Walking Lessons

By Kelly McKinnon, KF9 Leon Nicaragua

The Sidewalks of Leon

I fell off the sidewalk tonight. It was bound to happen.

The sidewalks here are raised and tiled and narrow. No extra room is allotted for lamp posts or stoops or two-way traffic, all must exist in no more than four feet dedicated to pedestrian passages.

The rules to walking in Leon are thus: a gentleman passes on the outside, there is plenty of room, and greet passersby with a smile and an “Adiooos.”

My days begin with these passages. Rather, as I, dedicated tom-boy, wobble to work in high heels, these passages are the best things about beginning my days: I wave to the tour office and the guards outside the mill. I strut until I see Yader, he greets me with my daily kiss (on the cheek). On Yader’s corner, across from the park of poets, at the intersection with the stoplight, is the lady who grills corn. Every day she does something wonderful like wearing aprons with row upon row of frills. We bottle neck at her grill.

At night the sky is green with blue clouds and lightening. Again tonight, my walk home is cluttered with political statements, fireworks and flags and a man yelling into a microphone. It makes me nervous. Not its political nature, I come from a political city. It makes me nervous because I don’t understand it. Coming from a political city, I know what it means not to understand—it is a careless thing.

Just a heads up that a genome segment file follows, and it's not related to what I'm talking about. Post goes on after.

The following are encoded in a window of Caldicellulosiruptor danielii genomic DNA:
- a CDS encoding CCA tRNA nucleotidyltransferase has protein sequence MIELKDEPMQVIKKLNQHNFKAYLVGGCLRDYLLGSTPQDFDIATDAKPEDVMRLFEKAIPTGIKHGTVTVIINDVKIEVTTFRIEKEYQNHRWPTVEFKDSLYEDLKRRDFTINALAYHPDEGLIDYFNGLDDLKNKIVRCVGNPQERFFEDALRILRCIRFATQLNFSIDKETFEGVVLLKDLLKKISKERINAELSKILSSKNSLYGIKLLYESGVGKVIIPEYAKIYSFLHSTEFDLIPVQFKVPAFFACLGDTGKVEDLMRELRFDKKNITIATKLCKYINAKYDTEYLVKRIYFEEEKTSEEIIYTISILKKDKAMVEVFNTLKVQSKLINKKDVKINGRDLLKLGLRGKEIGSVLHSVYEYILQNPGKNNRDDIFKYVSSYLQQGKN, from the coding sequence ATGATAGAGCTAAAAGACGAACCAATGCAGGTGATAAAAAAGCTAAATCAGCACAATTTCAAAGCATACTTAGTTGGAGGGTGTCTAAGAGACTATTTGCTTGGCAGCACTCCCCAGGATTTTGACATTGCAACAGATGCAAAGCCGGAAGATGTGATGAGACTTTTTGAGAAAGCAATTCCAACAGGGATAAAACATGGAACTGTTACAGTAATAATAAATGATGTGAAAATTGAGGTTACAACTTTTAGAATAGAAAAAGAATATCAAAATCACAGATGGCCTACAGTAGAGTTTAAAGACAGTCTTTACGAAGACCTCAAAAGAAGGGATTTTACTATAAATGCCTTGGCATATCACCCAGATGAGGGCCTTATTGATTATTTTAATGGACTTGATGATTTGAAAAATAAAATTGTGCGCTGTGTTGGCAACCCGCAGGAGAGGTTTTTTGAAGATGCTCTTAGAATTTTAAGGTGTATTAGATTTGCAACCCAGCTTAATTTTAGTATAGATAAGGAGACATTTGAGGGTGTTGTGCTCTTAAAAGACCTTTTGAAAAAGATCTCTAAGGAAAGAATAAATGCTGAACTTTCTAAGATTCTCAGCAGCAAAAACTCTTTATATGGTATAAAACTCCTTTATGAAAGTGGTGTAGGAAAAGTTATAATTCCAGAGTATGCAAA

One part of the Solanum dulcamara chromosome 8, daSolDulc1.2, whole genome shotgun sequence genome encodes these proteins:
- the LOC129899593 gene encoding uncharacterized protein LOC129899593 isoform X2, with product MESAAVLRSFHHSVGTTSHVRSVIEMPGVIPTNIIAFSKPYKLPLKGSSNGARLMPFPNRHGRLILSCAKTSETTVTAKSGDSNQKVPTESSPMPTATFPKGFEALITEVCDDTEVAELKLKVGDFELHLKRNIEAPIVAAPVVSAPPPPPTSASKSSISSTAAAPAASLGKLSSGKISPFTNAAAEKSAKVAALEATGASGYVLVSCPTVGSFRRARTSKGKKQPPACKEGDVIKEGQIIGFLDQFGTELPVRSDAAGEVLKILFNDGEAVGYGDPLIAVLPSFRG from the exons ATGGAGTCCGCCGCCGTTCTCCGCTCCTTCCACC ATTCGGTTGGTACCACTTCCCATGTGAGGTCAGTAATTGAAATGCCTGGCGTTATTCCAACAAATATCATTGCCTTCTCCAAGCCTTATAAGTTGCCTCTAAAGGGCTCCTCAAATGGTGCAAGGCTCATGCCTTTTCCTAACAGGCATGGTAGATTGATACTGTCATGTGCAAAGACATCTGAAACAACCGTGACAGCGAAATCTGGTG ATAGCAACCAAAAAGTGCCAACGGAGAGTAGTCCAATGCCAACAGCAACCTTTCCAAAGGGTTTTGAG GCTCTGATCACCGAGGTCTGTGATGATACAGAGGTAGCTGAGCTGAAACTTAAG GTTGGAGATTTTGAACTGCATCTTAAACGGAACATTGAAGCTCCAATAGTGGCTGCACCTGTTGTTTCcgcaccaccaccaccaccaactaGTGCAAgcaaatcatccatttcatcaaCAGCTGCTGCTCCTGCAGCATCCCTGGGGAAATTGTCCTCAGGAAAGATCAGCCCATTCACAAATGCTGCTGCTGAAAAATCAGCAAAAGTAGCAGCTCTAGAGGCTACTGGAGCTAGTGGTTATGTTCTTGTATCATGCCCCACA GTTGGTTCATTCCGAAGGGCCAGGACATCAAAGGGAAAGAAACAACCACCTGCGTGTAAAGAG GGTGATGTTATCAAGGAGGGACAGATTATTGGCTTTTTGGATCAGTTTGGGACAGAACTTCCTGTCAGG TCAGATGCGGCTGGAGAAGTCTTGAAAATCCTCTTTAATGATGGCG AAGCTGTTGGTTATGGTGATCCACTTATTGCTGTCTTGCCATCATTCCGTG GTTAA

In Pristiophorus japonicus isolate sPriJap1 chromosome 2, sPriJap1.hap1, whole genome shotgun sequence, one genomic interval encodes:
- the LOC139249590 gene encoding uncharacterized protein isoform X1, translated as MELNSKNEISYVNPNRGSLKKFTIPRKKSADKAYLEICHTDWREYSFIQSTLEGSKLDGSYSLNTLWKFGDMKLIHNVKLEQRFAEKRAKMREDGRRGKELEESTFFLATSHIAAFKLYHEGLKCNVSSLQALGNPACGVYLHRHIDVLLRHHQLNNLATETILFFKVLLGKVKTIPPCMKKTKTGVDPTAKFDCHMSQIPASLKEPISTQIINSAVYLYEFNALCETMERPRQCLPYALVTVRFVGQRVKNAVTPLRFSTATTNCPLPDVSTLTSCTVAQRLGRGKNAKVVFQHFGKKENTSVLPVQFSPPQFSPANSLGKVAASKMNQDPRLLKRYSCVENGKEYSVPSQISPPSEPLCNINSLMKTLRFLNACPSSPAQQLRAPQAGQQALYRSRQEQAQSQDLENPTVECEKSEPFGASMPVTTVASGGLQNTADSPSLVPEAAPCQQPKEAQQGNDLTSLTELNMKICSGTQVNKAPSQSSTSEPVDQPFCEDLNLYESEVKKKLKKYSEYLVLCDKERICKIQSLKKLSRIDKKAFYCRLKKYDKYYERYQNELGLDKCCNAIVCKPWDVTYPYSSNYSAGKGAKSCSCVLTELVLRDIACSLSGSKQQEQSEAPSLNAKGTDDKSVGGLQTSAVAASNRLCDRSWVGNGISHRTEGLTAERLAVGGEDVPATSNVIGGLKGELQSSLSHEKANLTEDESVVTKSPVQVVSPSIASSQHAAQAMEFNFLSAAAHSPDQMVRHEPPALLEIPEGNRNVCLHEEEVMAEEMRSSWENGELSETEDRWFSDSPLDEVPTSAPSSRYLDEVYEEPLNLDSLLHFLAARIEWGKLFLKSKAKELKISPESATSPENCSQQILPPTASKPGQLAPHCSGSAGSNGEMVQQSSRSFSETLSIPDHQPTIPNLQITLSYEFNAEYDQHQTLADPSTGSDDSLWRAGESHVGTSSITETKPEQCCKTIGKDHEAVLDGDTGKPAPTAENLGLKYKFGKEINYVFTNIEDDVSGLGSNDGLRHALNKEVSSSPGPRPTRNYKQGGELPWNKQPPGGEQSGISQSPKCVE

The uniformed school girls roll their eyes. It’s because of the reelections, pues. They step off the curb and walk on, blue pleats bounce knowingly after them. They leave me tottering on the sidewalk.

Lenin waves to me. Of course I remember him, he works nearby and offered to cut my hair. We chat, he offers to walk with me. I decline, I don’t yet know how to walk two by two.

It is as the buses pass and the fireworks burst, that I am nervous and stumble backwards. Lenin reaches for my wrist and gently chastises. Be more careful, he says. And the buses grind pass. I am fine, though still nervous. I wobble back towards the lady grilling corn.

I walk home wishing for more stability: for the school girls, for our clients, for the lady who grills corn, for this country. But who am I, sidewalk nemesis in high heels, to wish for such things? I seem to be the only with having difficulties with balance.

Kelly McKinnon is a Kiva Fellow currently working with Fundacíon Leon 2000 in Leon, Nicaragua.


About the author